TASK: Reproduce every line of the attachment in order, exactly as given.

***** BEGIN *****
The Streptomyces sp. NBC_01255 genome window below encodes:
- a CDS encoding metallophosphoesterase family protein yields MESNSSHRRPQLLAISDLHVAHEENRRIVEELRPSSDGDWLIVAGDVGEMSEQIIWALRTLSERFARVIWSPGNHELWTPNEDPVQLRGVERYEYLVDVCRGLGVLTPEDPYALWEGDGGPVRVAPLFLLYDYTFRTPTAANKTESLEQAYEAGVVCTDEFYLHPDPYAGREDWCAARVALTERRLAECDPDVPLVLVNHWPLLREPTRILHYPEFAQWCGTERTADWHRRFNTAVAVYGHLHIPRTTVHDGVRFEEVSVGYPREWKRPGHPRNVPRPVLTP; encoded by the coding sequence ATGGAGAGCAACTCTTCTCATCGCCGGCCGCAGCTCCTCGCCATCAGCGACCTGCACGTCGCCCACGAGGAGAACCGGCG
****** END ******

The Streptomyces sp. NBC_01255 genome window below encodes:
- a CDS encoding metallophosphoesterase family protein yields MESNSSHRRPQLLAISDLHVAHEENRRIVEELRPSSDGDWLIVAGDVGEMSEQIIWALRTLSERFARVIWSPGNHELWTPNEDPVQLRGVERYEYLVDVCRGLGVLTPEDPYALWEGDGGPVRVAPLFLLYDYTFRTPTAANKTESLEQAYEAGVVCTDEFYLHPDPYAGREDWCAARVALTERRLAECDPDVPLVLVNHWPLLREPTRILHYPEFAQWCGTERTADWHRRFNTAVAVYGHLHIPRTTVHDGVRFEEVSVGYPREWKRPGHPRNVPRPVLTP; encoded by the coding sequence ATGGAGAGCAACTCTTCTCATCGCCGGCCGCAGCTCCTCGCCATCAGCGACCTGCACGTCGCCCACGAGGAGAACCGGCG